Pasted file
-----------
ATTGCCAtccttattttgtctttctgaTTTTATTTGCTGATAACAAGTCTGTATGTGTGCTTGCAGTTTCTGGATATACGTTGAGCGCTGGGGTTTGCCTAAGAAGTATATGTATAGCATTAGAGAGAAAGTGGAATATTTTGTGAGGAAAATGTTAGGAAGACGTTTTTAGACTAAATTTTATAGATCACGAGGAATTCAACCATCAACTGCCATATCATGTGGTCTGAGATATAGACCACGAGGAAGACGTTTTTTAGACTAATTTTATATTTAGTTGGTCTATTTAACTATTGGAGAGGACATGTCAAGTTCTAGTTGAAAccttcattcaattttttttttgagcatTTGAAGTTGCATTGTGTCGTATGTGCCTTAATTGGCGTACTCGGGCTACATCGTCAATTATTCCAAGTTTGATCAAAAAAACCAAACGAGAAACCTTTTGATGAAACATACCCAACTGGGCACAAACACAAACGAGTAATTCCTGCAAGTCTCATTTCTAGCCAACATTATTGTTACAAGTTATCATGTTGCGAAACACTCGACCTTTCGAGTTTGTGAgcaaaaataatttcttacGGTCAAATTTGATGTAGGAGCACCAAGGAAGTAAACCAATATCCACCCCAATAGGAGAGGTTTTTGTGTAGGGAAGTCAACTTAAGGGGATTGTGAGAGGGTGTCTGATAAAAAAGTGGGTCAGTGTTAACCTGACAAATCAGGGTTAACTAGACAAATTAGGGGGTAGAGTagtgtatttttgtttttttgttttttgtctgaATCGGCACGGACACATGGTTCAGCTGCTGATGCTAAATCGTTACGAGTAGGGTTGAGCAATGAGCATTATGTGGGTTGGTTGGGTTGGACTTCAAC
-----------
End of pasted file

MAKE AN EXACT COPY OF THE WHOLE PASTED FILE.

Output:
ATTGCCAtccttattttgtctttctgaTTTTATTTGCTGATAACAAGTCTGTATGTGTGCTTGCAGTTTCTGGATATACGTTGAGCGCTGGGGTTTGCCTAAGAAGTATATGTATAGCATTAGAGAGAAAGTGGAATATTTTGTGAGGAAAATGTTAGGAAGACGTTTTTAGACTAAATTTTATAGATCACGAGGAATTCAACCATCAACTGCCATATCATGTGGTCTGAGATATAGACCACGAGGAAGACGTTTTTTAGACTAATTTTATATTTAGTTGGTCTATTTAACTATTGGAGAGGACATGTCAAGTTCTAGTTGAAAccttcattcaattttttttttgagcatTTGAAGTTGCATTGTGTCGTATGTGCCTTAATTGGCGTACTCGGGCTACATCGTCAATTATTCCAAGTTTGATCAAAAAAACCAAACGAGAAACCTTTTGATGAAACATACCCAACTGGGCACAAACACAAACGAGTAATTCCTGCAAGTCTCATTTCTAGCCAACATTATTGTTACAAGTTATCATGTTGCGAAACACTCGACCTTTCGAGTTTGTGAgcaaaaataatttcttacGGTCAAATTTGATGTAGGAGCACCAAGGAAGTAAACCAATATCCACCCCAATAGGAGAGGTTTTTGTGTAGGGAAGTCAACTTAAGGGGATTGTGAGAGGGTGTCTGATAAAAAAGTGGGTCAGTGTTAACCTGACAAATCAGGGTTAACTAGACAAATTAGGGGGTAGAGTagtgtatttttgtttttttgttttttgtctgaATCGGCACGGACACATGGTTCAGCTGCTGATGCTAAATCGTTACGAGTAGGGTTGAGCAATGAGCATTATGTGGGTTGGTTGGGTTGGACTTCAAC